State to shift prison policy toward rehab

Ehrlich administration plans inmate programs

`This is the way to go,' Saar says

Cost would be financed by juggling of payroll

November 06, 2003|By Dan Fesperman | Dan Fesperman,SUN STAFF

In a recognition that get-tough prison policies have failed to prevent repeat offenders, the Ehrlich administration announced yesterday a shift toward rehabilitation, proposing programs to educate inmates and improve their behavior.

But with the state facing a revenue shortfall, all but $2 million of the annual cost would be financed by juggling the correctional payroll over the next three years - filling an expected 218 correctional officer vacancies with 210 teachers, counselors and social workers, a tactic that also would avoid layoffs.

"To my mind, if we don't go in this direction then we are just wasting our money in cycling these [inmates] through," state correctional Secretary Mary Ann Saar said. "My wardens are all saying this is the way to go."

About half of Maryland's freed prisoners end up back behind bars within three years, a problem magnified by the rapid growth in inmate populations. Last year, the state released about 15,000 inmates, almost double the number from 1990, and the state's prison population is about 28,000.

By the end of the program's three-year phase-in, Saar said, the state would be offering an additional 4,600 openings each year in inmate programs for education, job training and substance abuse treatment. But the program's most innovative aspect would be 5,220 openings each year in a new behavior modification program, a 12-week course focused on teaching prisoners to deal with conflict and real-life problems - the very sorts of situations in which they might commit another crime.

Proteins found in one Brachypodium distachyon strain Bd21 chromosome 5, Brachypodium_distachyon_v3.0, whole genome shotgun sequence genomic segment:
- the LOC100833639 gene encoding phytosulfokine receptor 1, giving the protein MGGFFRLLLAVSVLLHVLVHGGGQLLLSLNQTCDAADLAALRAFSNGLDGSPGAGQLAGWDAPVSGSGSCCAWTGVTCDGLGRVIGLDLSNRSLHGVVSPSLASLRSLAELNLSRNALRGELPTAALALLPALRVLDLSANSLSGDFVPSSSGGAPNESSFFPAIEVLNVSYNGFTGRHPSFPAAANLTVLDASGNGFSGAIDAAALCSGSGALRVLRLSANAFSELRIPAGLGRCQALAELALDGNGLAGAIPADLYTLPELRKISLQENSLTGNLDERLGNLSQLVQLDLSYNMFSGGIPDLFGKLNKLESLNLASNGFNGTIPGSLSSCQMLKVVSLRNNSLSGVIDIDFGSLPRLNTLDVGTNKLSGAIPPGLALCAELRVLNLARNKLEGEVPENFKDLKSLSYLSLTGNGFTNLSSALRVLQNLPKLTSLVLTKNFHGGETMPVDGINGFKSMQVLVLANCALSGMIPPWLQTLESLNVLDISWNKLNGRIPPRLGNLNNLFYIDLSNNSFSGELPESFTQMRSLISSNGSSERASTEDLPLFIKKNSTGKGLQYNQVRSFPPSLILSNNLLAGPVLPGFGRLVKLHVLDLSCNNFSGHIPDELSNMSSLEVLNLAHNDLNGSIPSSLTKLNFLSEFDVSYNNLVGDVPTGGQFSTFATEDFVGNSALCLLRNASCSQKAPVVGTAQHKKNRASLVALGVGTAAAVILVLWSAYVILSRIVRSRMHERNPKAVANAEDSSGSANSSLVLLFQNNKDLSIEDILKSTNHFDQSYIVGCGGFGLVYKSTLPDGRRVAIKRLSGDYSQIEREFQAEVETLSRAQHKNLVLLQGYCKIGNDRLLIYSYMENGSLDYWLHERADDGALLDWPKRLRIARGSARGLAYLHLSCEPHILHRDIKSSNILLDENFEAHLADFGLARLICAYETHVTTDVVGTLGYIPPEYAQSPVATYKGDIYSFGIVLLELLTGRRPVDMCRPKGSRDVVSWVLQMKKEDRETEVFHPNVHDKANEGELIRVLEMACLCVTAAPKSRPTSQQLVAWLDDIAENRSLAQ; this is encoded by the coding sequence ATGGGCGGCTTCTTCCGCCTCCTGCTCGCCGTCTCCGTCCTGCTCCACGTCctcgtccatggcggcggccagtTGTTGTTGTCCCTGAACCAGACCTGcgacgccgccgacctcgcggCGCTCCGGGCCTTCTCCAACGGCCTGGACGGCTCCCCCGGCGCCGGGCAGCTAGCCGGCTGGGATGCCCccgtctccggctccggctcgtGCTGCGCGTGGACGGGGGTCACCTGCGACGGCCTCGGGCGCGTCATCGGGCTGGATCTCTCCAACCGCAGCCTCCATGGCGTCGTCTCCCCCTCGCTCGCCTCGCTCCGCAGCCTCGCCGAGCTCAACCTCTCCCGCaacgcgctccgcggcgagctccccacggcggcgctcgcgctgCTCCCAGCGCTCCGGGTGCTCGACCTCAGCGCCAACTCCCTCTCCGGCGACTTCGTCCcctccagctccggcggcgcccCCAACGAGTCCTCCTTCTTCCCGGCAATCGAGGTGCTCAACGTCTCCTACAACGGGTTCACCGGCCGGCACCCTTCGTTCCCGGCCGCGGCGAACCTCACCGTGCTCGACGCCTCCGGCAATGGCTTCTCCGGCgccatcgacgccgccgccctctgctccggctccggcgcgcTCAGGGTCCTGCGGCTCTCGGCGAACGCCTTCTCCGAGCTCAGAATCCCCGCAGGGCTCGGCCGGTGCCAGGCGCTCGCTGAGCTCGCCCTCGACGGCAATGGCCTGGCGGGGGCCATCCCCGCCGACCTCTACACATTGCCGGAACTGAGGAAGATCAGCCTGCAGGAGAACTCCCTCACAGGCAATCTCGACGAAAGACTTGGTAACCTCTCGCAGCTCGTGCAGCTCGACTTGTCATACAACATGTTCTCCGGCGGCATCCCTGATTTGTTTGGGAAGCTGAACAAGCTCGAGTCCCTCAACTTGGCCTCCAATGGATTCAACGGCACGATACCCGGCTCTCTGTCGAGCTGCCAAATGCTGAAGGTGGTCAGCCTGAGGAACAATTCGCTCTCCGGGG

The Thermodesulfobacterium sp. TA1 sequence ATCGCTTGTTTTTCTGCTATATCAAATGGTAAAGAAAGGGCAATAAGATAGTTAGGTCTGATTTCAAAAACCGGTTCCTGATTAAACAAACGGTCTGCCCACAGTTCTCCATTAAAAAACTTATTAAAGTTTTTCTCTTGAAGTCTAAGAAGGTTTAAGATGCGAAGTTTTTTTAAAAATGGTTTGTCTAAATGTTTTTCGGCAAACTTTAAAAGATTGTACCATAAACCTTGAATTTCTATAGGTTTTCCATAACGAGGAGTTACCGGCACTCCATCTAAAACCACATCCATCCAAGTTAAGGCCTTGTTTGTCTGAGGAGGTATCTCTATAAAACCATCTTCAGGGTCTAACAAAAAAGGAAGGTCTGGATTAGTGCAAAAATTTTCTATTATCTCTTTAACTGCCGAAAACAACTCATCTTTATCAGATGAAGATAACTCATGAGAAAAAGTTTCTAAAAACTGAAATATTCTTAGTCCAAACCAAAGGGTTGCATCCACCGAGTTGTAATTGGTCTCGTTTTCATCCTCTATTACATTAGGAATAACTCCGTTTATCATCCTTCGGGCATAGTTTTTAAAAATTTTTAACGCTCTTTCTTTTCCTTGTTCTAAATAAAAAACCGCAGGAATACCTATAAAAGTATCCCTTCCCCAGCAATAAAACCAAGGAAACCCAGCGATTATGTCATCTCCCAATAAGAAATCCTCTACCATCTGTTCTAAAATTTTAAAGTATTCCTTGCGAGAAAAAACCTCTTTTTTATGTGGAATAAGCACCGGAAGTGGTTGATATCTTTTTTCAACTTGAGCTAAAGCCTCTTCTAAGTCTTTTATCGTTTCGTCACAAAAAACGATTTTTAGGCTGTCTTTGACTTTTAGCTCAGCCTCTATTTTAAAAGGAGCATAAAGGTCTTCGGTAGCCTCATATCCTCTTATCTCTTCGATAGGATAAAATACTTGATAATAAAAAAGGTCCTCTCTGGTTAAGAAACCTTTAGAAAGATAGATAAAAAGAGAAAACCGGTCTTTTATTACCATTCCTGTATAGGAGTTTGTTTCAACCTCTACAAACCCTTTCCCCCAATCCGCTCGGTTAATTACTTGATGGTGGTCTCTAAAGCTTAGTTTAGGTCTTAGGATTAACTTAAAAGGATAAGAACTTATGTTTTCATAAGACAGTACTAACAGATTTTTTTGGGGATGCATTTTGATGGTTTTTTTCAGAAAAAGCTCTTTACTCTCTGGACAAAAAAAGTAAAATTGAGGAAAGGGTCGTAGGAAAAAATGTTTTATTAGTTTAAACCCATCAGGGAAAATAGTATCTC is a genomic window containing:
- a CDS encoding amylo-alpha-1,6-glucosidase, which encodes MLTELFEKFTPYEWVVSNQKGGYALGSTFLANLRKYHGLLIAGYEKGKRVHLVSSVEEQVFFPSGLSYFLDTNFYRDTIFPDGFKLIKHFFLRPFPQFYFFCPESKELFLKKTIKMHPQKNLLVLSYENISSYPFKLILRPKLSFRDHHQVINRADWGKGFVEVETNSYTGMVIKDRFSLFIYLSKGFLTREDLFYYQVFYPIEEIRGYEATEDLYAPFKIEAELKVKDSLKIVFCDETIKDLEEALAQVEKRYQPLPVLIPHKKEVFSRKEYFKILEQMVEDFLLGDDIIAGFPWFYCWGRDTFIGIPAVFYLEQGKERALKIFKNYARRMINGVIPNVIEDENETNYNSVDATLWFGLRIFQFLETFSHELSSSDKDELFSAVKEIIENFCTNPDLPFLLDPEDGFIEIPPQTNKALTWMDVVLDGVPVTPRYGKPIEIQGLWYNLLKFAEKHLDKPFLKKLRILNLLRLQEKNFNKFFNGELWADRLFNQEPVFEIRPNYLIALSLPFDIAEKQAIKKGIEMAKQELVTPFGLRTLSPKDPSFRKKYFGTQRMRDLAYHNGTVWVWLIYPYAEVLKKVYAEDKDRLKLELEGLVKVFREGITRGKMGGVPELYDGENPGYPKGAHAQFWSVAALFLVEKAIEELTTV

"You teach them to stop and think," Saar said. "Will they all do it? No. Will a lot of them do it? Yes."

Such programs have a proven track record of success, said Paul Gendreau, a research professor at the University of New Brunswick in Canada.

"Any investment in [retraining] programs are good investments," Gendreau said. "But the better ones focus on behavior modification."

A study he co-authored this year, looking mostly at U.S. prison populations, found that behavior modification programs reduced the rate of repeat offenders by 15 percentage points. They also reduced cases of prison misconduct by a fourth, the study said.

The proposal continues a shift away from the get-tough philosophy that dominated correctional programs a decade ago and bucks a national trend in which many states are cutting rehabilitation programs for budgetary reasons.

Saar signaled the shift last month when she said she wants the state to tear down the $21 million - and not yet 15-year-old - Supermax prison in Baltimore, which keeps inmates confined to cells 23 hours a day but is short on space for training and education.

Prison reform advocates welcomed that idea and lauded yesterday's announcement.

"We think it's excellent the secretary is making moves back toward rehabilitation instead of lock 'em up and throw away the key," said Tara Andrews, director of the Maryland Justice Coalition, a nonprofit prison reform organization, although she added that the state could do its prisons an even bigger favor by not locking up so many of its drug offenders to begin with.

Frank C. Sizer Jr., a former warden who is now the state's acting correctional commissioner, said, "The lock 'em up mode does nothing for a released person."

In the days before the get-tough era, rehabilitation was in vogue. It also was deemed a failure by its detractors.

"I think what happens is you don't really embed these things into your system, and I think that's why they fail," Saar said. "People don't follow through on a good idea. Politics change. Budgets change."

Saar briefed a few lawmakers this week on the plan, and the early reaction was favorable.

"It's a program that makes a lot of sense," said state Sen. Ulysses Currie, chairman of the Senate Budget and Taxation Committee. "It's a long-term way to help us deal with the problem."

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